Researchers from Perth’s Curtin University and the US brought together art and science to make the discovery.

Their work showed Egyptian blue, the earliest known synthetic pigment, can double as a luminescent dusting powder that reveals print marks on patterned coatings, such as polymer currency notes, and highly reflective materials.

Egyptian blue was first prepared before 3200 BC and was traditionally used as a pigment in painting and as a ceramic glaze.

Indianapolis Museum conservation scientist Gregory Smith has been using near-infrared imaging to find traces of Egyptian blue pigment on faded ancient artefacts for a decade.

Dr Smith suggested to Curtin University forensic and analytical chemistry Professor Simon Lewis they investigate its properties for obtaining fingerprints.

They reduced samples of the pigment into particles only a few microns in diameter, and discovered it worked better as a near-infrared luminescent dusting powder than commercially-available fingerprint powders.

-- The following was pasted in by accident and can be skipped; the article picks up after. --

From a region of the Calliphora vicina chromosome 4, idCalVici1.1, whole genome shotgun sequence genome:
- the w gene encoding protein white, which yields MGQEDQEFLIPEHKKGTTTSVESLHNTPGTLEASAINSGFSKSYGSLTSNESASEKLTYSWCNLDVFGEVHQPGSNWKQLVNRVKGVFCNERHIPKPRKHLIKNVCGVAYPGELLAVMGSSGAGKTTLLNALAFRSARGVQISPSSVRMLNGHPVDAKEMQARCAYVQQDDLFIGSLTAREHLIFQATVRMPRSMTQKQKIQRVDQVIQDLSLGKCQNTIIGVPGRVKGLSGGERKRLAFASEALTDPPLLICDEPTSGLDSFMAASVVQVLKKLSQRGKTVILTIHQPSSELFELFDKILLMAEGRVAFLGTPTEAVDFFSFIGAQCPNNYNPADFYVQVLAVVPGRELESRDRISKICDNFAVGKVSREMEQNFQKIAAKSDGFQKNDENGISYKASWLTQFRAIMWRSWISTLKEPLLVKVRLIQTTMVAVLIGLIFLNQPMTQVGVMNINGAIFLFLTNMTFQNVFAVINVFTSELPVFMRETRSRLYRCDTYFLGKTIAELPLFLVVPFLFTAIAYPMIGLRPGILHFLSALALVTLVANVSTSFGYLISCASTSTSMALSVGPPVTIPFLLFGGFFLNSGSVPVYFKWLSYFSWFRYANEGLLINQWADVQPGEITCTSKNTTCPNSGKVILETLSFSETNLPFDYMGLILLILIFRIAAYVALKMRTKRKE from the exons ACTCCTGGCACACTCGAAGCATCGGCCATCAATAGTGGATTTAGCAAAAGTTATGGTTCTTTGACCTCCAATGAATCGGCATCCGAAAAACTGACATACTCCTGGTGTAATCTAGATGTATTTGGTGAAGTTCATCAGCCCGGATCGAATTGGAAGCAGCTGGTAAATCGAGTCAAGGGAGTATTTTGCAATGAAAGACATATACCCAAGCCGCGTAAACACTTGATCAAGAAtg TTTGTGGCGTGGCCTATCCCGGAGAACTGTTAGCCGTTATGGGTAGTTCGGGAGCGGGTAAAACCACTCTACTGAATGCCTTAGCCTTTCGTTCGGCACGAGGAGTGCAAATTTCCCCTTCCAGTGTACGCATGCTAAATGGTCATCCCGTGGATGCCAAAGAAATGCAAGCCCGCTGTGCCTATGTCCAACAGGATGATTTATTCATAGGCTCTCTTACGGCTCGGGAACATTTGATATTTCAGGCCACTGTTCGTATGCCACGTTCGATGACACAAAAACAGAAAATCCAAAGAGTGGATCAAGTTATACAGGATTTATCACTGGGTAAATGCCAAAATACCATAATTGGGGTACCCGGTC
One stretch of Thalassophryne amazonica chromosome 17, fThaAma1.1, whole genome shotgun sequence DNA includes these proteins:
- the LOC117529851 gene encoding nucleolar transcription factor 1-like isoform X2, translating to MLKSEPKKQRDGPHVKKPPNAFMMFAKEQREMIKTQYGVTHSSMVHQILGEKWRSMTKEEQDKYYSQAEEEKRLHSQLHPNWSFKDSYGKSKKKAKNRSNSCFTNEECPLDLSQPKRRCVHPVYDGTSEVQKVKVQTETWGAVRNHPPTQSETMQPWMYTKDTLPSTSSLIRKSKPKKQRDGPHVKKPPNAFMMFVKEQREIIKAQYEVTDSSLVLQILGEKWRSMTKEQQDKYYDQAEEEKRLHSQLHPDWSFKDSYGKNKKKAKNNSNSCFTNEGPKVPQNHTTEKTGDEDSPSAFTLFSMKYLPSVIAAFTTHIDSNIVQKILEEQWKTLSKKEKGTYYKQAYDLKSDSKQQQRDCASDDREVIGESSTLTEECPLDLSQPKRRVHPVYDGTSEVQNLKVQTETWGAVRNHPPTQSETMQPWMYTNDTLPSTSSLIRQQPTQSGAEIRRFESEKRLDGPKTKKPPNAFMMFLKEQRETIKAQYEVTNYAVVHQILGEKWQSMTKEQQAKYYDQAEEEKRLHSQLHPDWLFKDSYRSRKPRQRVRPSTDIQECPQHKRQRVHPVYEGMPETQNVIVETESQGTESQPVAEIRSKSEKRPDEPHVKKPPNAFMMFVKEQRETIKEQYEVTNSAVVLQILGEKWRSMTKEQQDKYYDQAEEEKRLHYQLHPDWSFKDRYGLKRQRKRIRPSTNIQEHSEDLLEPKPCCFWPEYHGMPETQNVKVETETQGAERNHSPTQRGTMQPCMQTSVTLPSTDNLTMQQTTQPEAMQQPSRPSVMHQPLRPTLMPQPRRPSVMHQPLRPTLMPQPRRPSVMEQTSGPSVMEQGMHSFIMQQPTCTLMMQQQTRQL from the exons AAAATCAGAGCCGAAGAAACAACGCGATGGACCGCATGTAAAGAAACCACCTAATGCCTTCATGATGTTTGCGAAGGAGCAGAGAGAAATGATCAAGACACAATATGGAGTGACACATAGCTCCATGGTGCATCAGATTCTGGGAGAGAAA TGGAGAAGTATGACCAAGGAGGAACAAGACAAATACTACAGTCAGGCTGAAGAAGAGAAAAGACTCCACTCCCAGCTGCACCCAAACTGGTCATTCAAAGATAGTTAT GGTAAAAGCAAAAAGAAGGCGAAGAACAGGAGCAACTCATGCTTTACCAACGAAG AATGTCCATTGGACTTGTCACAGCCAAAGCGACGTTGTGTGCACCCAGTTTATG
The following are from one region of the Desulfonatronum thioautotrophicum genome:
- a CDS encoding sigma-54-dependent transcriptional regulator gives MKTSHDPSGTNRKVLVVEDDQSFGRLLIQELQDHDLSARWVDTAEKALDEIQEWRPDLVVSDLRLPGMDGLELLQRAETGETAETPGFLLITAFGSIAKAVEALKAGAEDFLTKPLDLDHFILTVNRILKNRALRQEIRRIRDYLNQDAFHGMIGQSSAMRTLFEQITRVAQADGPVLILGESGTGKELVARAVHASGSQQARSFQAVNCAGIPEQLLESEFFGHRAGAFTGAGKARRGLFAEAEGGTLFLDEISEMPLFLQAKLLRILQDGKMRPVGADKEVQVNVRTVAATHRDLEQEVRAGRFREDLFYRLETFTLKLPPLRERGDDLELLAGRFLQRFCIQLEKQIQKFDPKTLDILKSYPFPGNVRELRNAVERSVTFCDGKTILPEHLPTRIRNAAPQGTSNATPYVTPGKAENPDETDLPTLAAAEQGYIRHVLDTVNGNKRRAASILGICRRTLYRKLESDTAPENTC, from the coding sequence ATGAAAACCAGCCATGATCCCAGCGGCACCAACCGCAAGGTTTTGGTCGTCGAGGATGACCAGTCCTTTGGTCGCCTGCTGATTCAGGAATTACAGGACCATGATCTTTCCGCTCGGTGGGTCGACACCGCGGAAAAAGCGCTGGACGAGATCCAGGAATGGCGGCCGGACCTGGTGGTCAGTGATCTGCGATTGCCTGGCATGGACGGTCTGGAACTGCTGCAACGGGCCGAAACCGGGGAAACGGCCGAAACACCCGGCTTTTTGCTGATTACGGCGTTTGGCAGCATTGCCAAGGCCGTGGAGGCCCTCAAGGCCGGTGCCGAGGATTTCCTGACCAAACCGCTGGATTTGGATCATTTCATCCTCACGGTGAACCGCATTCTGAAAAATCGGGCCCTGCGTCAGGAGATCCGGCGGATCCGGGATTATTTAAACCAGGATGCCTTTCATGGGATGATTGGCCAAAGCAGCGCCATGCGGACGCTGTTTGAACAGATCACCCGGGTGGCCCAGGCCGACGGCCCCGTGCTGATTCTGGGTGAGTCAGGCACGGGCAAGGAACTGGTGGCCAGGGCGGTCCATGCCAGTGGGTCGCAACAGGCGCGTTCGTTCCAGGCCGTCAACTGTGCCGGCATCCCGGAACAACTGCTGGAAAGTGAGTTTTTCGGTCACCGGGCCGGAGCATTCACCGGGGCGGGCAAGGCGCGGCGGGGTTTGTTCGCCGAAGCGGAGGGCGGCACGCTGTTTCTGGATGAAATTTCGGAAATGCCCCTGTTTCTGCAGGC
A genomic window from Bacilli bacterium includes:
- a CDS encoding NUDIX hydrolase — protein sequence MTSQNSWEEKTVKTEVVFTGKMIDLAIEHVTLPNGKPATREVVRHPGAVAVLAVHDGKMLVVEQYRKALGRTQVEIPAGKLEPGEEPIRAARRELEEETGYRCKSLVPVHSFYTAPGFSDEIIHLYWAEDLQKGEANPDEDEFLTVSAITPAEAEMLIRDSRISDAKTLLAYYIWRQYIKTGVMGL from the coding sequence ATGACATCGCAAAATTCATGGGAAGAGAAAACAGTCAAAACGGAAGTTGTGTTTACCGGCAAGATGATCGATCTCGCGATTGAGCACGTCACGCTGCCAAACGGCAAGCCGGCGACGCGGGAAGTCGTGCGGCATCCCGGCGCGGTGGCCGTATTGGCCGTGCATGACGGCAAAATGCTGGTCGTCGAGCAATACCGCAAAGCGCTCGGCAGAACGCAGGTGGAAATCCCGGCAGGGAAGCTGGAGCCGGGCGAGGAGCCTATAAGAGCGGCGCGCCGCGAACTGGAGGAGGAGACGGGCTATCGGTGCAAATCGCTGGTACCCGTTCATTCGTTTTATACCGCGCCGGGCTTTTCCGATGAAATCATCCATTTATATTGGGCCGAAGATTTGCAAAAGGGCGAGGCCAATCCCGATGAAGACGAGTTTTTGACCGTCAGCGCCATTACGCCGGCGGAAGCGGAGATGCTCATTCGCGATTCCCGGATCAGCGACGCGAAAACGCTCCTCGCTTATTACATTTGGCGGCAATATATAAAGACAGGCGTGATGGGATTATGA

“Not many things glow in the near-infrared, so it means it will reveal your fingerprints against a dark background,” Professor Lewis said.

“So it removes all of that pattern on surfaces. It also helps when you’re looking at highly-reflective objects.”

The pigment would be used for objects brought back to the laboratory rather than at crime scenes.

Professor Lewis said while further studies were needed using a wider range of surfaces, it was exciting because it could see fingerprints detected on surfaces that have been traditionally problematic with conventional powders.

“It’s this coming together of art and science to be able to find solutions for the future from information from the ancient past,” he said.